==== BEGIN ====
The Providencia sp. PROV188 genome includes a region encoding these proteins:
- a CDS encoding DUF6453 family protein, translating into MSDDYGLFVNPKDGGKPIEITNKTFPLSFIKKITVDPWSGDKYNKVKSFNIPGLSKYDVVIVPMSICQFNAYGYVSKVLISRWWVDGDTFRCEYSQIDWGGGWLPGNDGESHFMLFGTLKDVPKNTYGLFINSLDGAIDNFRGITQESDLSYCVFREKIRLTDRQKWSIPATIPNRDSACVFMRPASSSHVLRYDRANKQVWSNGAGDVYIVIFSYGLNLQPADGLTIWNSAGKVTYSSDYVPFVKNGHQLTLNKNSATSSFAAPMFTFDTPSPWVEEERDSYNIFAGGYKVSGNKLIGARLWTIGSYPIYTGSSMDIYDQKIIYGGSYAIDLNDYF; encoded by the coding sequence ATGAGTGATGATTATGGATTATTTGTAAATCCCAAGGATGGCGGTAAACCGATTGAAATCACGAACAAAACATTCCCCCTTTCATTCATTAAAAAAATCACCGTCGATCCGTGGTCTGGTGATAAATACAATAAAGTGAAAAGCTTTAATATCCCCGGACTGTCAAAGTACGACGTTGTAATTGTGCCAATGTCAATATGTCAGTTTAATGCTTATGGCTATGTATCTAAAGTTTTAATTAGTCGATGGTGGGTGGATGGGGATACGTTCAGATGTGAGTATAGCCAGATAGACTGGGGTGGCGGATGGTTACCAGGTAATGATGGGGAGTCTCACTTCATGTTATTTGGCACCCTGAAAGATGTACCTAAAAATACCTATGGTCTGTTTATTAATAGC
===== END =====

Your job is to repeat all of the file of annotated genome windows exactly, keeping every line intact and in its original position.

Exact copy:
The Providencia sp. PROV188 genome includes a region encoding these proteins:
- a CDS encoding DUF6453 family protein, translating into MSDDYGLFVNPKDGGKPIEITNKTFPLSFIKKITVDPWSGDKYNKVKSFNIPGLSKYDVVIVPMSICQFNAYGYVSKVLISRWWVDGDTFRCEYSQIDWGGGWLPGNDGESHFMLFGTLKDVPKNTYGLFINSLDGAIDNFRGITQESDLSYCVFREKIRLTDRQKWSIPATIPNRDSACVFMRPASSSHVLRYDRANKQVWSNGAGDVYIVIFSYGLNLQPADGLTIWNSAGKVTYSSDYVPFVKNGHQLTLNKNSATSSFAAPMFTFDTPSPWVEEERDSYNIFAGGYKVSGNKLIGARLWTIGSYPIYTGSSMDIYDQKIIYGGSYAIDLNDYF; encoded by the coding sequence ATGAGTGATGATTATGGATTATTTGTAAATCCCAAGGATGGCGGTAAACCGATTGAAATCACGAACAAAACATTCCCCCTTTCATTCATTAAAAAAATCACCGTCGATCCGTGGTCTGGTGATAAATACAATAAAGTGAAAAGCTTTAATATCCCCGGACTGTCAAAGTACGACGTTGTAATTGTGCCAATGTCAATATGTCAGTTTAATGCTTATGGCTATGTATCTAAAGTTTTAATTAGTCGATGGTGGGTGGATGGGGATACGTTCAGATGTGAGTATAGCCAGATAGACTGGGGTGGCGGATGGTTACCAGGTAATGATGGGGAGTCTCACTTCATGTTATTTGGCACCCTGAAAGATGTACCTAAAAATACCTATGGTCTGTTTATTAATAGC